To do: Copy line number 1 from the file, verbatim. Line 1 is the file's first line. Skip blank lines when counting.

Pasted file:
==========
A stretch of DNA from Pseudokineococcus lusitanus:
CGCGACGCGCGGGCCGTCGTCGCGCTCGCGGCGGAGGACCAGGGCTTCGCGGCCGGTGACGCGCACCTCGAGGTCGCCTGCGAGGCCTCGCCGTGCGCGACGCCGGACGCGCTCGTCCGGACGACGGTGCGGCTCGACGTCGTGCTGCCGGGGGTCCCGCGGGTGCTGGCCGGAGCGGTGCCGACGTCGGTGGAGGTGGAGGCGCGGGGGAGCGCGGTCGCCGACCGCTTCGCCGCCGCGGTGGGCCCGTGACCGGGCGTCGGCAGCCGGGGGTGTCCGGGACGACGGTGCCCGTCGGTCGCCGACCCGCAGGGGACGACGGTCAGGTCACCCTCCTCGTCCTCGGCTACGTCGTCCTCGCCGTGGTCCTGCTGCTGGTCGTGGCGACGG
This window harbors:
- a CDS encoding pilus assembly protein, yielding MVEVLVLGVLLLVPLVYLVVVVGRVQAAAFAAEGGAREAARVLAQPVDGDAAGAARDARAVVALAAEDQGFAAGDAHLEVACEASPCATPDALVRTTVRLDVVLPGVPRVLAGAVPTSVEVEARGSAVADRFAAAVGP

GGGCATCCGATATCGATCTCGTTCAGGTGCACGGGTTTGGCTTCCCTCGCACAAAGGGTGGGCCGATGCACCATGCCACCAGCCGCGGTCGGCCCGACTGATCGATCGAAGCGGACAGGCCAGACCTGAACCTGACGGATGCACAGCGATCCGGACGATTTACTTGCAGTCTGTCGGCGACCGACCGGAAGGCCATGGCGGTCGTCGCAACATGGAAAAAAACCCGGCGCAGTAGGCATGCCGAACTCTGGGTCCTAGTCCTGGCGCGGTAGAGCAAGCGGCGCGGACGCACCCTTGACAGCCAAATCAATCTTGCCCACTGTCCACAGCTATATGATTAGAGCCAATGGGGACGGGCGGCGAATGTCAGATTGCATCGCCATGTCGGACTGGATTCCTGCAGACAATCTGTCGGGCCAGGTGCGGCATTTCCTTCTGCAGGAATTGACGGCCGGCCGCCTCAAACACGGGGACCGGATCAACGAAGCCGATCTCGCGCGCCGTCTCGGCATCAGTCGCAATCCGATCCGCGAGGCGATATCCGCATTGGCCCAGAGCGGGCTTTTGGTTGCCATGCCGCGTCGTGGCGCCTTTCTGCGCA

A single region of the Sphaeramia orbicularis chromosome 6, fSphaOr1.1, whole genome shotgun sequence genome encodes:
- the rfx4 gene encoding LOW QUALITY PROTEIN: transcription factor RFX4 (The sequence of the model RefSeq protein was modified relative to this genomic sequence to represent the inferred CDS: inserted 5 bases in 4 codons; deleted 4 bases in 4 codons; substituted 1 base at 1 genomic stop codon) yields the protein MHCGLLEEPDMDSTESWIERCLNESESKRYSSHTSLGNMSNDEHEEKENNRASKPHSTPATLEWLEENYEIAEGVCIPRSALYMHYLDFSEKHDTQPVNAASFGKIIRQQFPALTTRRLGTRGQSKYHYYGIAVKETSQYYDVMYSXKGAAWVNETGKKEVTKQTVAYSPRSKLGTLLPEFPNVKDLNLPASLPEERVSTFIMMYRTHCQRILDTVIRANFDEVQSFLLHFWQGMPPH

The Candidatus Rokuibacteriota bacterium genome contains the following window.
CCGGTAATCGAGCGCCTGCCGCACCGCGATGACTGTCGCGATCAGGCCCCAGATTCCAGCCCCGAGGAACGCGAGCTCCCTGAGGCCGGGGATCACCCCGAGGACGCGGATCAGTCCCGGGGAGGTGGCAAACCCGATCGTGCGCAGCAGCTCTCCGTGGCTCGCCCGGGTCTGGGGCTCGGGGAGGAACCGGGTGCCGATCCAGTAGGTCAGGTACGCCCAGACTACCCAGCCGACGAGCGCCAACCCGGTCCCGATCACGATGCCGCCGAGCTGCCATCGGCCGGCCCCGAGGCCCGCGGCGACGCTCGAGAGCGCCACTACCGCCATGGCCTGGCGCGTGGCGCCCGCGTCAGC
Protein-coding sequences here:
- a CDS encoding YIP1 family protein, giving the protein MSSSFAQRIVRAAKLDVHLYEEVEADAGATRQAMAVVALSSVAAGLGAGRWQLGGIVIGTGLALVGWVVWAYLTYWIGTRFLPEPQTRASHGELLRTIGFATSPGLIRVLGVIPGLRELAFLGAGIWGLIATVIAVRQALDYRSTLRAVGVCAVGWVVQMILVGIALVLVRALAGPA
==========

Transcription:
A stretch of DNA from Pseudokineococcus lusitanus: